Just under the card is the literature. This is on stiff, grained paper, unfolds to a considerable size, and is in several languages. I can't say if all the Green Irish Tweeds come with the same literature - Creed may or may not change up the languages they print on it depending on where the product is stocked. However, if your literature is in all Arabic, this is cause for worry. Another myth circulating on basenotes is that Creed's middle eastern distributors carry literature written only in Arabic. This is false - there should be at least English and French written on it - if Arabic accompanies these two languages, then I wouldn't worry. If it's going to take a college course in Asian languages to read the literature, you've got a fake.

It's a bitch to do, but if you're a stickler for detail, you'll have to match up the text on the inside of your box to this photo of mine. Check out Google Translate for the French translation, but the first line should read that the Creed Millesimes are made only with the finest essences and rarest infusions, etc. Olivier's signature should be printed beneath this statement, and the address should again be in script below.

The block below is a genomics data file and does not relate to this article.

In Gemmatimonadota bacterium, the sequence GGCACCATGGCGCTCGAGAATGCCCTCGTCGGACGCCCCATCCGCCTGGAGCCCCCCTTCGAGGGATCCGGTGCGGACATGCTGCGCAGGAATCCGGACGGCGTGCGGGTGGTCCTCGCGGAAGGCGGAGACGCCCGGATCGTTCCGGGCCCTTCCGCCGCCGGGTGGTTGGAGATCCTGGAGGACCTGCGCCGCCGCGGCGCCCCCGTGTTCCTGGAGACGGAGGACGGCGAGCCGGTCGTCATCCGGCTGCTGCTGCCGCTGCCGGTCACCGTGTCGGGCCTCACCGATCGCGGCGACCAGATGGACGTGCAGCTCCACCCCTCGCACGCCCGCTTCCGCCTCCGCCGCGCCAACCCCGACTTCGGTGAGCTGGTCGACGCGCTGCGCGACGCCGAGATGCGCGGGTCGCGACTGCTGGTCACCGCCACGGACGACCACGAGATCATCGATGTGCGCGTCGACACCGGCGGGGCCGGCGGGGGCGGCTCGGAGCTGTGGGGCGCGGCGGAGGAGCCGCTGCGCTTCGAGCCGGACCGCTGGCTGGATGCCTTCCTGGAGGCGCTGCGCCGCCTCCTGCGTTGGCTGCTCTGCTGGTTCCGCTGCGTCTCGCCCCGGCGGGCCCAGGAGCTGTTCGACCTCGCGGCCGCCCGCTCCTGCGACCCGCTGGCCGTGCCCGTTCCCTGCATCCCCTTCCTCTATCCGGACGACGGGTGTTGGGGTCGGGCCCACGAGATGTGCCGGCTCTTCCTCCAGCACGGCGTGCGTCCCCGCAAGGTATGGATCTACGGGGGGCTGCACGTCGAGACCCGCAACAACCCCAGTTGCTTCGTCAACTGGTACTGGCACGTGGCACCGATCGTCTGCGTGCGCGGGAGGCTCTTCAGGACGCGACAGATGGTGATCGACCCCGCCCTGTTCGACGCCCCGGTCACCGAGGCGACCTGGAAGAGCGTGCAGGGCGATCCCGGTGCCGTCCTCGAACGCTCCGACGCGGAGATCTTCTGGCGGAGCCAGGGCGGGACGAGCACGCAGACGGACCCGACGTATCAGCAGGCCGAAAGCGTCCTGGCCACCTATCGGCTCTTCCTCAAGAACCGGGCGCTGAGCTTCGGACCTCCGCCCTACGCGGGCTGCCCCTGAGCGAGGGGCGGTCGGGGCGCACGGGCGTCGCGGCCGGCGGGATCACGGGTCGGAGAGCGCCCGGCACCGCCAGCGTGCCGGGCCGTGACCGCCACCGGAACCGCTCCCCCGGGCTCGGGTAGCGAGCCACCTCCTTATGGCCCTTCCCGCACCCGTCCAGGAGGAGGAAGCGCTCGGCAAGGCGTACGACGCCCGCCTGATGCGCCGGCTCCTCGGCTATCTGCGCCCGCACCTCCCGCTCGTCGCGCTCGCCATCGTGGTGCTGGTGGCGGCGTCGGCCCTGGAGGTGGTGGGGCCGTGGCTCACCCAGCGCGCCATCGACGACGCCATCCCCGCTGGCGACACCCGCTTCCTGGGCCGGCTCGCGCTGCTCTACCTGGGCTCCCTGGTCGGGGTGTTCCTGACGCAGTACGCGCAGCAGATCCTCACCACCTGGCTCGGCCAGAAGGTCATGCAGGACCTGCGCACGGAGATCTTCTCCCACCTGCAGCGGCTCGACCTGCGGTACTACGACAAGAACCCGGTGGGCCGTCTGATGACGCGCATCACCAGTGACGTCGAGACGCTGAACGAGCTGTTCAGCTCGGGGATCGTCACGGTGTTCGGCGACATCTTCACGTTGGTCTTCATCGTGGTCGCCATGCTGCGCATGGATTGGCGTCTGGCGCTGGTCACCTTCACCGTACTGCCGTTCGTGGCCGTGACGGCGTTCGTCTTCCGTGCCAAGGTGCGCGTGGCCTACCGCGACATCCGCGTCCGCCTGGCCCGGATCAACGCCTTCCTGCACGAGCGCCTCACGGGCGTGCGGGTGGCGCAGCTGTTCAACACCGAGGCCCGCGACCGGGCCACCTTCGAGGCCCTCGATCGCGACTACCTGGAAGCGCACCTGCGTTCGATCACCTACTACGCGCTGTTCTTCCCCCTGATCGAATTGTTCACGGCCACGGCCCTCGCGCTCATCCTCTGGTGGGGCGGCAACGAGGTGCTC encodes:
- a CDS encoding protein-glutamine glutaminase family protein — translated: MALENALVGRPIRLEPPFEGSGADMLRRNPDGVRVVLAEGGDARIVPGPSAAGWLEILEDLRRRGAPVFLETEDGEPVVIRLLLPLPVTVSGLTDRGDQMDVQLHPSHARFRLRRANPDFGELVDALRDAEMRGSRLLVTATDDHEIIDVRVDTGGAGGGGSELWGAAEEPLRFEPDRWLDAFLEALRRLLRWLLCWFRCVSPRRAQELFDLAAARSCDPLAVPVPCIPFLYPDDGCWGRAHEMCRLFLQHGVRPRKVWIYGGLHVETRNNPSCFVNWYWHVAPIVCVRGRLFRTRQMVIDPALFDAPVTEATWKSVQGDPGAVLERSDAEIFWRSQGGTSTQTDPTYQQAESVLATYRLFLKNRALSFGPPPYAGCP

The bottom of the Creed Green Irish Tweed box is the part that looks most fake, even though it's not - the technical specs are unsightly and wisely relegated to the part you never see. One mistake basenoters make is in thinking that the sticker should only read INGREDIENTS and not CONTAINS - the authentic sticker has both. Unless you buy directly from the Creed boutique, the barcode sticker may not be located here. If it bothers you, look for the barcode as it's probably stuck somewhere else, or nowhere at all. Barring some foreign release, 99% of real Green Irish Tweed boxes have Arabic printed on only one place: the bottom of the box.

Last but not least, a little extra detail regarding that rigid inner cardboard sleeve of the box - there should be a cut on its top for the cap to fit through. When you open the box and remove the card and literature, the cap should be peeking through that to greet you.

In Conclusion